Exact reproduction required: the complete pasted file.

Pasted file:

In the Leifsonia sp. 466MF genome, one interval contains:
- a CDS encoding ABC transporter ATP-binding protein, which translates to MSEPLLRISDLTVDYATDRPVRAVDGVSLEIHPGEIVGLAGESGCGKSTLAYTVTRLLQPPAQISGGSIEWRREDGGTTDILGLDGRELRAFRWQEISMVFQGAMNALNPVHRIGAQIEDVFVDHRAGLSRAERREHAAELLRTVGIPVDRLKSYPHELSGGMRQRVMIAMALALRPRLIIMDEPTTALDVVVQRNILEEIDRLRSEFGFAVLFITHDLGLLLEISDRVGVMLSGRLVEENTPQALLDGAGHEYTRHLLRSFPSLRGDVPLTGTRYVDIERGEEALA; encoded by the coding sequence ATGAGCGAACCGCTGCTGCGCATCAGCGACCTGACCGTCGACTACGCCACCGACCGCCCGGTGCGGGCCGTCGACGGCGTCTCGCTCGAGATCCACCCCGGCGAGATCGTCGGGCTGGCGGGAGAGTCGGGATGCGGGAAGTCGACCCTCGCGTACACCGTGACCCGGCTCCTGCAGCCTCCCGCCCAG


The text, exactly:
In the Leifsonia sp. 466MF genome, one interval contains:
- a CDS encoding ABC transporter ATP-binding protein, which translates to MSEPLLRISDLTVDYATDRPVRAVDGVSLEIHPGEIVGLAGESGCGKSTLAYTVTRLLQPPAQISGGSIEWRREDGGTTDILGLDGRELRAFRWQEISMVFQGAMNALNPVHRIGAQIEDVFVDHRAGLSRAERREHAAELLRTVGIPVDRLKSYPHELSGGMRQRVMIAMALALRPRLIIMDEPTTALDVVVQRNILEEIDRLRSEFGFAVLFITHDLGLLLEISDRVGVMLSGRLVEENTPQALLDGAGHEYTRHLLRSFPSLRGDVPLTGTRYVDIERGEEALA; encoded by the coding sequence ATGAGCGAACCGCTGCTGCGCATCAGCGACCTGACCGTCGACTACGCCACCGACCGCCCGGTGCGGGCCGTCGACGGCGTCTCGCTCGAGATCCACCCCGGCGAGATCGTCGGGCTGGCGGGAGAGTCGGGATGCGGGAAGTCGACCCTCGCGTACACCGTGACCCGGCTCCTGCAGCCTCCCGCCCAG